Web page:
Alternative Banking meeting today
We’re meeting from 3-5pm today at 1401 International Affairs Building on Columbia Campus. That’s at Amsterdam and 118th, on the 14th floor. The meeting is open to everyone.
It’s going to be an interesting meeting today. Lots has happened this week with the movement, obviously, and it’s super important to keep the conversation going and productive. We got some press coverage in the Financial Times and perhaps because of that I’ve added quite a few new names to the email list. I’m very much looking forward to meeting the new members of our group.
Bloomberg’s decision with removing the tents from the park and the 2-month anniversary protests got lots of attention, not all of it positive. I participated in the protest the other day with my son, and since then I’ve had a few thoughts about it.
This movement is a big deal and can potentially be a bigger deal. It’s certainly one of the things I care about deeply. I understand people’s frustration and defiance, because even just thinking outside the system when it’s this huge and embedded is an act of defiance. But what I don’t want to see is the movement losing its head and giving in to anger and rage. Especially because it inevitably becomes something extremely narrow- us against the police, or us against Bloomberg.
The truth is the police, at least the ones on the ground in riot gear, have very little to do with setting up this system. Bloomberg has more to do with it, but he’s still just another scavenger picking out the juiciest meat of the system. What we need to do is understand the bigger picture and try to improve things in a meaningful and positive way.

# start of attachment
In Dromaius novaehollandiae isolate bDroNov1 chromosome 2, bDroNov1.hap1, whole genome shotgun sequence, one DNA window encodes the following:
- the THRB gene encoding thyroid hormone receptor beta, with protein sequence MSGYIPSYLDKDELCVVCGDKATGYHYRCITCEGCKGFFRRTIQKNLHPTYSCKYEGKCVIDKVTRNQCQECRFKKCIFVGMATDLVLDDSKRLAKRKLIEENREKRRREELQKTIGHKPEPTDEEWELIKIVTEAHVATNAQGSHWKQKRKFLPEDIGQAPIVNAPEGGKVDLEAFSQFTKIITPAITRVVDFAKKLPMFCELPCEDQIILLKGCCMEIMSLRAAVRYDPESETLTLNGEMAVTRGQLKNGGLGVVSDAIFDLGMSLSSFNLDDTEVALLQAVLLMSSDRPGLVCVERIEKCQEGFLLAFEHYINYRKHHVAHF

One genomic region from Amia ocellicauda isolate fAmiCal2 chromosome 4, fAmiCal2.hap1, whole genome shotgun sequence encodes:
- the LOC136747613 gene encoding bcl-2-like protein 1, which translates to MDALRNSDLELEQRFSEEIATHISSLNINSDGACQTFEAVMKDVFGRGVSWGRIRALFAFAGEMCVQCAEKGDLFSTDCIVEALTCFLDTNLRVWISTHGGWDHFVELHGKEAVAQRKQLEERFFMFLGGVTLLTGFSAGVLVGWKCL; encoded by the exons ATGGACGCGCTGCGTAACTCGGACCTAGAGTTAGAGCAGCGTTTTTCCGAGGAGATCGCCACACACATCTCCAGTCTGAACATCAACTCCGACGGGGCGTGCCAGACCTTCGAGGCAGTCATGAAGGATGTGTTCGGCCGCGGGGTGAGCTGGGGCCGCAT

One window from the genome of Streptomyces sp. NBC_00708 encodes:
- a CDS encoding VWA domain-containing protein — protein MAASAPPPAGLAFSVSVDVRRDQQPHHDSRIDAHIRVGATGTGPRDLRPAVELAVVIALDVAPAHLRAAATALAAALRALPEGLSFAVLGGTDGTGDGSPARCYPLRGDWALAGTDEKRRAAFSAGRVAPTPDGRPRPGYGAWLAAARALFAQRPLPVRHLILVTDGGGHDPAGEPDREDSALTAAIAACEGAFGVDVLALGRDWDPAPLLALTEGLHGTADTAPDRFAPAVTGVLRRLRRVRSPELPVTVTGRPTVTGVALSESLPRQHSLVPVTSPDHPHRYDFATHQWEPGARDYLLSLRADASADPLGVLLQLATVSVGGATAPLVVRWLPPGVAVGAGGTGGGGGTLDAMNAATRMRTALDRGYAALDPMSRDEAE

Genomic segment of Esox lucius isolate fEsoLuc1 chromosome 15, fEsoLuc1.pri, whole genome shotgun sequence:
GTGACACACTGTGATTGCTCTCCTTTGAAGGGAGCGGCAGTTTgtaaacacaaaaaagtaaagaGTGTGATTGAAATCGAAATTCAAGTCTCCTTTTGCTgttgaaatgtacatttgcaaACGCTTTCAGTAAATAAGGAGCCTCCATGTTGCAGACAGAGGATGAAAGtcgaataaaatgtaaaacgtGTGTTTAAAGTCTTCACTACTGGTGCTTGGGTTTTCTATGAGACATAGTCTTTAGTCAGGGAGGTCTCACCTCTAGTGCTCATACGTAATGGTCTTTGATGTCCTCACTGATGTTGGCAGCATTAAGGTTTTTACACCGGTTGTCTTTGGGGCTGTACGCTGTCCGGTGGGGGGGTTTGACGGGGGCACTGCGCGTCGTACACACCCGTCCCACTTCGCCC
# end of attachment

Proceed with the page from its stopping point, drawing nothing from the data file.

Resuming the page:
That’s not to say that I want to work within the system to change it. I’m not that naive to think that people give up their honeypots so easily: this will be a war against corruption and vested interests. But I’d rather spend my time rooting out real corruption (like Jack Abramoff has done in this amazing Bloomberg article) and proposing realistic alternatives than being vaguely angry at the wrong things.
The democratic system that the OWS movement has created is based on the idea of mutual respect and trust. We need to enlarge that sense of trust to more and more people, including the cops and including the mayors. We want to invite them to join us, or at least to respect us.
It’s my experience that most people want to live in a just world- even if they take advantage of injustices for themselves. The majority of people working in the financial system see it as unfair and unreasonable. One reason they let things slide is that they really don’t believe the system could be changed; they don’t have the imagination or the faith to believe that. So that’s actually what we can and should provide: imagination and faith.
No system is perfect, of course, but there are certainly systems that are less imperfect, and we should be envisioning them and a path towards them which is reasonable and not terrifying. If we could do that we would get support rather than pepperspray. I know I’m sounding idealistic, but that’s actually what we need right now. After all the original protest started with nothing more than silly hand signals and ideals; its international growth has proven that ideals resonate with people.